Work-Up and Medical Management

As with all pediatric patients, transitional patients who develop urinary tract stones warrant evaluation with 24-hour urine collection. Preliminary recommendations may nonetheless be made based on the predisposing condition. Patients with colonized urinary tracts are more likely to develop infection-related stones (struvite, carbonate apatite, or calcium phosphate); immobile patients are at risk of calcium-based stone formation resulting from osteodystrophy and uric acid stones relating to obesity; and those with bowel augments or pouches are at increased risk of developing enteric hyperoxaluria.39,40,41

The role of thiazide diuretics, prophylactic antibiotics, allopurinol, and alkalinizing agents in minimizing stone formation may be extrapolated from literature pertaining to the general population, though have not been rigorously evaluated in transitional patients who suffer from dysfunctional voiding and/or have undergone bladder augmentation. The use of regular high volume (≥240mL) irrigation has been shown in at least two clinical series to reduce bladder stone recurrence in patients with augmentation cystoplasties. Hensle and colleagues advised a regimen of twice weekly irrigation with saline and once weekly with gentamycin, while the Husman group used daily saline irrigations.26,42

Surgical Management

Urolithiasis is among the most common indications for surgery in transitional urology patients.17,18 When it comes to surgical management of stones, transitional urology patients typically require additional consideration and, in many cases, multiple surgeries in order to become stone-free. Positioning and access may be challenged by contracture, musculoskeletal deformities, and obesity. Furthermore, in susceptible patients, autonomic dysreflexia must be considered a significant risk with any procedure involving filling or instrumenting the urinary tract.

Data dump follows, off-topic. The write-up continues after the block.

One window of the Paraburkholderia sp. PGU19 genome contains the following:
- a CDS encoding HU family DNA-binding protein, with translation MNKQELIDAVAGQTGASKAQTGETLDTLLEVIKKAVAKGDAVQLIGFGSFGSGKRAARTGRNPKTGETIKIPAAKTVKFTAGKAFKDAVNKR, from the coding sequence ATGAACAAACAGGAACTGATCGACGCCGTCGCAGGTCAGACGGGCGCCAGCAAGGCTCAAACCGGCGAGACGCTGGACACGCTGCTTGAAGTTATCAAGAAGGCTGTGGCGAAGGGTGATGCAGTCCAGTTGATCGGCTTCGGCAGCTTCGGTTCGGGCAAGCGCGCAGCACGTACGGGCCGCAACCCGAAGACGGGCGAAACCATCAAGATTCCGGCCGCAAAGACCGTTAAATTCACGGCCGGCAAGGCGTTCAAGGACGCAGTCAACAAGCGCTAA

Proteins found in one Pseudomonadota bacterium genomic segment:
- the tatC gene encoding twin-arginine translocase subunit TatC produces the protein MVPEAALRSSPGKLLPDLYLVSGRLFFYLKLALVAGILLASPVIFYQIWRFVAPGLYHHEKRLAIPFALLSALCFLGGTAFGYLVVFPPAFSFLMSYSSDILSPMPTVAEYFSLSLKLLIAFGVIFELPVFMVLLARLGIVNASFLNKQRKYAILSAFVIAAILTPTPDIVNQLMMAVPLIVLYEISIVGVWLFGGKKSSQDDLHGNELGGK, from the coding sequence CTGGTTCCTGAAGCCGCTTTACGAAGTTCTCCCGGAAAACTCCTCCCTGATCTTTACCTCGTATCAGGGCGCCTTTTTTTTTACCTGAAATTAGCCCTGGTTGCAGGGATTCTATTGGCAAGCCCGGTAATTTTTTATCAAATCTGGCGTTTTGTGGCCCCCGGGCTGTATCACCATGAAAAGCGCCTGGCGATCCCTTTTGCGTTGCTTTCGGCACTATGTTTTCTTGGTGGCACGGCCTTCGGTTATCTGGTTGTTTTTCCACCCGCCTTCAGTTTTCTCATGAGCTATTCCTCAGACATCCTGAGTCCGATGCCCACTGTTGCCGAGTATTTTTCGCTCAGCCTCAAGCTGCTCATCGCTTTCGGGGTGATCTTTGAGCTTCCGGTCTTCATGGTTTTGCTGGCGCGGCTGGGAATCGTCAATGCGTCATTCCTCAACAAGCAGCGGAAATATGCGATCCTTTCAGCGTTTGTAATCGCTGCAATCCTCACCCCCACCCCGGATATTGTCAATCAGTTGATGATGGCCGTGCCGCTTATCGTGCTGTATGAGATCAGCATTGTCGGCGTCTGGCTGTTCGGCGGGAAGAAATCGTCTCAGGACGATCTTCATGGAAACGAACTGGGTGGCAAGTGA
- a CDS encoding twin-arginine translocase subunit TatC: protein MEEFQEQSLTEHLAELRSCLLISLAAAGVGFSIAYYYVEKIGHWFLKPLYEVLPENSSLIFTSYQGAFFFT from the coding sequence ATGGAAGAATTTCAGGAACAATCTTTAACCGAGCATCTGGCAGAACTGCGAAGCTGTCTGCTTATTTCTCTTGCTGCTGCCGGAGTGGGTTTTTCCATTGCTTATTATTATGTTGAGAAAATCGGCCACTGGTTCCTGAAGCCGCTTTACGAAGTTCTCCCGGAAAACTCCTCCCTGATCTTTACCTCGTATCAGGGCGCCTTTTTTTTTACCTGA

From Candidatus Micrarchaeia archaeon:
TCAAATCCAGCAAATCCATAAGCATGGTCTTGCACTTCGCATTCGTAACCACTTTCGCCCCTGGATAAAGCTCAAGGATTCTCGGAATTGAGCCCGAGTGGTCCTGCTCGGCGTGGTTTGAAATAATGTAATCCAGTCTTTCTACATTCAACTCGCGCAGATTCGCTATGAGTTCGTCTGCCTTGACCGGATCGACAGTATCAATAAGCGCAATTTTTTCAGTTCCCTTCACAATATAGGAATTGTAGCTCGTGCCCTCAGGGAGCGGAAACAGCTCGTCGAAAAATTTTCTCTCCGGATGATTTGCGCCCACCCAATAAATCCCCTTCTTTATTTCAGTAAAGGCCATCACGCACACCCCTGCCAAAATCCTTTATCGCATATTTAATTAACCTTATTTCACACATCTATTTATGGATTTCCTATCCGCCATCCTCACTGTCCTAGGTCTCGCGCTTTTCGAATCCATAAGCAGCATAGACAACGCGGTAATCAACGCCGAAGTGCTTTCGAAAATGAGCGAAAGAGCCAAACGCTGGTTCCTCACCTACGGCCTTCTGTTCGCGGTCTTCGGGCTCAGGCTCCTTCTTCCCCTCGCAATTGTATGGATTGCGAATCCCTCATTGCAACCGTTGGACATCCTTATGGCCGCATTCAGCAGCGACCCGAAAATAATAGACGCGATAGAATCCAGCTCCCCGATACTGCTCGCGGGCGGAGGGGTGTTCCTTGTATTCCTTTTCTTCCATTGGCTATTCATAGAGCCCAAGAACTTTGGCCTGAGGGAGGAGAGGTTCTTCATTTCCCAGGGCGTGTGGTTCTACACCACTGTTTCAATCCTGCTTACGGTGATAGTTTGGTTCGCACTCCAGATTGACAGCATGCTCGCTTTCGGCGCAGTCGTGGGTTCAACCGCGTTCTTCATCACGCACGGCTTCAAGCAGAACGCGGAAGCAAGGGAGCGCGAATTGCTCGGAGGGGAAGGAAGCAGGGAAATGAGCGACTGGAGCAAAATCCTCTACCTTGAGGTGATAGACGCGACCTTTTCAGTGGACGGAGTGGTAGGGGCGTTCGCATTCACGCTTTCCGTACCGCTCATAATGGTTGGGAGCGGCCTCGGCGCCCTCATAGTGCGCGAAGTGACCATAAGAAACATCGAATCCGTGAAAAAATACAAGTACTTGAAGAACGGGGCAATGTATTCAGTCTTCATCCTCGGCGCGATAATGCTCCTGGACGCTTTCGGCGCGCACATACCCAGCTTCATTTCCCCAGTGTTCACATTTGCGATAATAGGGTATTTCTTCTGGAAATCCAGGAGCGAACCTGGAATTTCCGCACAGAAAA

Patients who experience urinary stasis, recurrent UTIs, and/or have urinary tracts including bowel segments are disproportionately susceptible to lower tract stones.41,43 In operating for lower tract stones, percutaneous and open approaches have been favored for patients with a history of bladder neck closure or reconstruction for whom urethral access is either impossible or ill-advised, as well as those with large stones. Instrumenting the catheterizable channel in these patients is not recommended in order to avoid damaging the continence mechanism. Current data generally support a percutaneous approach in all but extenuating circumstances, given comparable recurrence-free rates and favorable postoperative lengths of stay in comparison with the open approach.44,45,46

Cancer Surveillance